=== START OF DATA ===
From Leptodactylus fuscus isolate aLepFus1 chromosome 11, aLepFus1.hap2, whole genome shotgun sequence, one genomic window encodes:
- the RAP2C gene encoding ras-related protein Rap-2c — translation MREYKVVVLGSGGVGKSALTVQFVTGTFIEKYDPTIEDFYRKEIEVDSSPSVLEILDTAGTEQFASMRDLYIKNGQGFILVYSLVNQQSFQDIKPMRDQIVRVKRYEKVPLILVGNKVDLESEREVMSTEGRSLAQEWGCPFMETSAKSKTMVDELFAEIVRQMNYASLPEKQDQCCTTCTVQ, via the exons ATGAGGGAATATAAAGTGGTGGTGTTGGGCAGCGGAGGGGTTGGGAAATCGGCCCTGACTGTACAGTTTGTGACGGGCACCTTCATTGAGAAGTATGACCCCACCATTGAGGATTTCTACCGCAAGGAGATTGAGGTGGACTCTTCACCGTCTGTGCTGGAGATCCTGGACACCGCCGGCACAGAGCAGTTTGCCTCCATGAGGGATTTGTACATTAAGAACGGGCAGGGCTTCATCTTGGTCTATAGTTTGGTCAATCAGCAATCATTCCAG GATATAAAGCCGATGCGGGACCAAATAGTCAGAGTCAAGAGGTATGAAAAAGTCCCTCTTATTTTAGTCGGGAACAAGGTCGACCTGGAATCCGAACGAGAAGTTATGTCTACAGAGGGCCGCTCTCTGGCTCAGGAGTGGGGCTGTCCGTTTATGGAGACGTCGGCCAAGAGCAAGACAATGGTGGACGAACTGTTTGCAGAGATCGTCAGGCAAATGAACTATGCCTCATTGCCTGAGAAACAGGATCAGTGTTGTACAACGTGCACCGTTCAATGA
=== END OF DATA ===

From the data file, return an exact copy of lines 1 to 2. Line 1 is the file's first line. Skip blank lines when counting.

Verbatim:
From Leptodactylus fuscus isolate aLepFus1 chromosome 11, aLepFus1.hap2, whole genome shotgun sequence, one genomic window encodes:
- the RAP2C gene encoding ras-related protein Rap-2c — translation MREYKVVVLGSGGVGKSALTVQFVTGTFIEKYDPTIEDFYRKEIEVDSSPSVLEILDTAGTEQFASMRDLYIKNGQGFILVYSLVNQQSFQDIKPMRDQIVRVKRYEKVPLILVGNKVDLESEREVMSTEGRSLAQEWGCPFMETSAKSKTMVDELFAEIVRQMNYASLPEKQDQCCTTCTVQ, via the exons ATGAGGGAATATAAAGTGGTGGTGTTGGGCAGCGGAGGGGTTGGGAAATCGGCCCTGACTGTACAGTTTGTGACGGGCACCTTCATTGAGAAGTATGACCCCACCATTGAGGATTTCTACCGCAAGGAGATTGAGGTGGACTCTTCACCGTCTGTGCTGGAGATCCTGGACACCGCCGGCACAGAGCAGTTTGCCTCCATGAGGGATTTGTACATTAAGAACGGGCAGGGCTTCATCTTGGTCTATAGTTTGGTCAATCAGCAATCATTCCAG GATATAAAGCCGATGCGGGACCAAATAGTCAGAGTCAAGAGGTATGAAAAAGTCCCTCTTATTTTAGTCGGGAACAAGGTCGACCTGGAATCCGAACGAGAAGTTATGTCTACAGAGGGCCGCTCTCTGGCTCAGGAGTGGGGCTGTCCGTTTATGGAGACGTCGGCCAAGAGCAAGACAATGGTGGACGAACTGTTTGCAGAGATCGTCAGGCAAATGAACTATGCCTCATTGCCTGAGAAACAGGATCAGTGTTGTACAACGTGCACCGTTCAATGA